This is something of a chicken and egg problem. In a sense, the circularity is inherent in the very nature of logic. How are we to justify the rules of good reasoning if not by appealing to their meaning? And how are we to make sense of such appeals if not by following the rules of good reasoning?
The crisp semantic/syntactic distinction is recent. It was only explicitly introduced by Tarski, along with the distinction between object language and meta-language, in his paper on truth functional semantics (1933). It was a response to Goedel's incompleteness theorem (1931), which showed that the classical notion of truth can not be captured by a (first order) formal system. One can, perhaps, trace it ideologically to Hilbert, but not much further back. Hilbert combined the "syntactic" view of formal theories with intuitive Kantian "semantics", see Was there a Kantian influence on Hilbert's formalist programme? In his Foundations of Geometry (1899), he gives formal axioms of geometry and provides models for them in a proto-Tarskian style.
The other two forefathers of modern logic, Frege and Russell, opposed such a separation and advocated "universalist" conception of logic, without such distinctions. Frege argued with Hilbert about it at length in personal correspondence.
The very notion of "semantic methods", as understood by Tarski, requires a set-theoretic notion of a model, and hence set theory, which Cantor developed not long before Hilbert. Since Hilbert did not formalize semantics, I suppose, one could say that syntax came "first". But this is misleading. At the same time as Tarski developed his semantics, Wittgenstein advocated combining both into a single "grammar" with purely technical/conventional divisions of little philosophical significance. This line of thought continues to this day, see e.g. Rapaport's thesis that semantics is syntax.
And here is another twist that cautions against taking this distinction too seriously. Van Heijenoort and Grattan-Guinness distinguished two traditions in the history of logic, both traceable back to Leibniz, "logic
as calculus" vs "logic as language", algebra of logic vs formal logic. Roughly speaking, the "algebraists" took mathematics as more foundational and built logic on it, while the "formalists" went the other way. In the 19th century, the former were represented by Boole and Peirce, and the latter by Frege and Peano. In his review Calculus ratiocinator versus characteristica universalis?, Peckhaus links "semantics" to "algebraists", and "syntax" to "formalists". Then not only does "semantics" comes before "syntax", Boole before Frege, but now Frege finds himself on the opposite side of the supposed divide:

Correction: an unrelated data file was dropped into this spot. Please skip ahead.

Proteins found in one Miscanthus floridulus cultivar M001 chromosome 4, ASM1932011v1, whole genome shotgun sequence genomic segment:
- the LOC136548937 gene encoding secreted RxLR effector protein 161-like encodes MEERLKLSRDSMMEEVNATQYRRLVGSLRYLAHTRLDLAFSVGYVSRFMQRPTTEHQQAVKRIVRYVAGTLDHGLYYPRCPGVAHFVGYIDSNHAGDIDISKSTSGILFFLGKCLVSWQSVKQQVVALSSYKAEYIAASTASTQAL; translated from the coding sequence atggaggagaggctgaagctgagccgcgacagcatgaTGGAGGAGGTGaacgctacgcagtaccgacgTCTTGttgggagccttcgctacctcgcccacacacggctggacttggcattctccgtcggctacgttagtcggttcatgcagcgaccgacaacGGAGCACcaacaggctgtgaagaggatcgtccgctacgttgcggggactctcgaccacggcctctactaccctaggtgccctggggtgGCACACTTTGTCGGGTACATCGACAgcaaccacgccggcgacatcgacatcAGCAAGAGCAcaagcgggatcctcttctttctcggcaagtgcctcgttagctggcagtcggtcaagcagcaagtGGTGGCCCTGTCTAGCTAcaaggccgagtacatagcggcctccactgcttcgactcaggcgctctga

"Frege’s system is closed, nothing can be outside the system. There are no metalogical questions and no separate semantics. ‘The universal formal language
supplants the natural language’, he writes... The algebraic propositional calculus uses, on the contrary, a model-theoretic approach. Algebraic systems always need interpretations of operation signs and categories, i.e. classes of concepts. They can clearly be divided into a structural, or syntactic, and a semantical side, the latter providing the interpretations of the figures
If we delve further into pre-history, and attempt to impose a modern distinction on distant history, this becomes even more of a chicken and egg problem. Already in Aristotle one can find "syntactic" rules (such as the three laws of thought and syllogism figures) stated right next to "semantic" justifications of them. In Aristotelian medieval logic we also find a mixture of syntactic and semantic notions of logical validity, with little interest in separating them, see What were the historical interpretations of Aristotle's definition of validity/logical consequence?